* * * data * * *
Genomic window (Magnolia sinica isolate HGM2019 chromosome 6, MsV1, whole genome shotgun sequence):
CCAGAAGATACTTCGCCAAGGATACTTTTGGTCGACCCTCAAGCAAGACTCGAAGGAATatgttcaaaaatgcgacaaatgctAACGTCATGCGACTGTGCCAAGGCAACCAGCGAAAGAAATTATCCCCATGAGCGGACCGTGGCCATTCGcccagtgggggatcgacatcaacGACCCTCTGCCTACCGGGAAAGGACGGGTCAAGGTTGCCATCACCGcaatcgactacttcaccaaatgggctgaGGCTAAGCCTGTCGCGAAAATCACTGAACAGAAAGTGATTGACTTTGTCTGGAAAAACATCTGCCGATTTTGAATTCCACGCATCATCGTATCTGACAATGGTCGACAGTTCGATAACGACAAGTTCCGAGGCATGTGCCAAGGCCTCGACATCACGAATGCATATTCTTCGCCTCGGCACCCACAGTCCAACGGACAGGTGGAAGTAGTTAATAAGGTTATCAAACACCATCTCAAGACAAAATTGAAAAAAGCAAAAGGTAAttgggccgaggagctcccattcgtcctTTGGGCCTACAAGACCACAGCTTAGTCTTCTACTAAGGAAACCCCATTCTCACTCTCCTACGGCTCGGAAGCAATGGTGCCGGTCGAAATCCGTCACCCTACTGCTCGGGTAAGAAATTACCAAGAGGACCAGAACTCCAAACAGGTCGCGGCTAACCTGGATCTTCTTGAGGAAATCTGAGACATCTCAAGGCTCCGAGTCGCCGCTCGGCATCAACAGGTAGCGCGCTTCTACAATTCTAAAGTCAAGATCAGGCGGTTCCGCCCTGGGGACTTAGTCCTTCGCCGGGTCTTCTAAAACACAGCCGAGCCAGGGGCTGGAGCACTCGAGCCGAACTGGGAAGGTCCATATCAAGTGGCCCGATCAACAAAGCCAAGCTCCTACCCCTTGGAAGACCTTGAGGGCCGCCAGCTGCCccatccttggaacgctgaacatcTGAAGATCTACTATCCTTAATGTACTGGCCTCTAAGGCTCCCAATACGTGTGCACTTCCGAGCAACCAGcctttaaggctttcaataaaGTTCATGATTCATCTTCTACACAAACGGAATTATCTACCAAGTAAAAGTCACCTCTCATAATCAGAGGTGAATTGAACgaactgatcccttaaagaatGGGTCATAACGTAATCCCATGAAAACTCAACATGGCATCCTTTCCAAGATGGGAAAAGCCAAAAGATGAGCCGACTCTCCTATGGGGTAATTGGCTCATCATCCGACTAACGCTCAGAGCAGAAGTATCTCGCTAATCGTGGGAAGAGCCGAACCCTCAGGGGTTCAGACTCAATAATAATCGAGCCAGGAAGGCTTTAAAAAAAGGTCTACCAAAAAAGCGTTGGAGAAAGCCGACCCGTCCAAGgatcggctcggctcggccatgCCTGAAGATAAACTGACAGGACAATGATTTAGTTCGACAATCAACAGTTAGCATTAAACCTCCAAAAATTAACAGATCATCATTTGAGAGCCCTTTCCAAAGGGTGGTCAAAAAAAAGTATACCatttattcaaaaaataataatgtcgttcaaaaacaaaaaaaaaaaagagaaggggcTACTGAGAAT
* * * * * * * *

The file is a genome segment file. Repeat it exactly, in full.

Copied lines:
Genomic window (Magnolia sinica isolate HGM2019 chromosome 6, MsV1, whole genome shotgun sequence):
CCAGAAGATACTTCGCCAAGGATACTTTTGGTCGACCCTCAAGCAAGACTCGAAGGAATatgttcaaaaatgcgacaaatgctAACGTCATGCGACTGTGCCAAGGCAACCAGCGAAAGAAATTATCCCCATGAGCGGACCGTGGCCATTCGcccagtgggggatcgacatcaacGACCCTCTGCCTACCGGGAAAGGACGGGTCAAGGTTGCCATCACCGcaatcgactacttcaccaaatgggctgaGGCTAAGCCTGTCGCGAAAATCACTGAACAGAAAGTGATTGACTTTGTCTGGAAAAACATCTGCCGATTTTGAATTCCACGCATCATCGTATCTGACAATGGTCGACAGTTCGATAACGACAAGTTCCGAGGCATGTGCCAAGGCCTCGACATCACGAATGCATATTCTTCGCCTCGGCACCCACAGTCCAACGGACAGGTGGAAGTAGTTAATAAGGTTATCAAACACCATCTCAAGACAAAATTGAAAAAAGCAAAAGGTAAttgggccgaggagctcccattcgtcctTTGGGCCTACAAGACCACAGCTTAGTCTTCTACTAAGGAAACCCCATTCTCACTCTCCTACGGCTCGGAAGCAATGGTGCCGGTCGAAATCCGTCACCCTACTGCTCGGGTAAGAAATTACCAAGAGGACCAGAACTCCAAACAGGTCGCGGCTAACCTGGATCTTCTTGAGGAAATCTGAGACATCTCAAGGCTCCGAGTCGCCGCTCGGCATCAACAGGTAGCGCGCTTCTACAATTCTAAAGTCAAGATCAGGCGGTTCCGCCCTGGGGACTTAGTCCTTCGCCGGGTCTTCTAAAACACAGCCGAGCCAGGGGCTGGAGCACTCGAGCCGAACTGGGAAGGTCCATATCAAGTGGCCCGATCAACAAAGCCAAGCTCCTACCCCTTGGAAGACCTTGAGGGCCGCCAGCTGCCccatccttggaacgctgaacatcTGAAGATCTACTATCCTTAATGTACTGGCCTCTAAGGCTCCCAATACGTGTGCACTTCCGAGCAACCAGcctttaaggctttcaataaaGTTCATGATTCATCTTCTACACAAACGGAATTATCTACCAAGTAAAAGTCACCTCTCATAATCAGAGGTGAATTGAACgaactgatcccttaaagaatGGGTCATAACGTAATCCCATGAAAACTCAACATGGCATCCTTTCCAAGATGGGAAAAGCCAAAAGATGAGCCGACTCTCCTATGGGGTAATTGGCTCATCATCCGACTAACGCTCAGAGCAGAAGTATCTCGCTAATCGTGGGAAGAGCCGAACCCTCAGGGGTTCAGACTCAATAATAATCGAGCCAGGAAGGCTTTAAAAAAAGGTCTACCAAAAAAGCGTTGGAGAAAGCCGACCCGTCCAAGgatcggctcggctcggccatgCCTGAAGATAAACTGACAGGACAATGATTTAGTTCGACAATCAACAGTTAGCATTAAACCTCCAAAAATTAACAGATCATCATTTGAGAGCCCTTTCCAAAGGGTGGTCAAAAAAAAGTATACCatttattcaaaaaataataatgtcgttcaaaaacaaaaaaaaaaaagagaaggggcTACTGAGAAT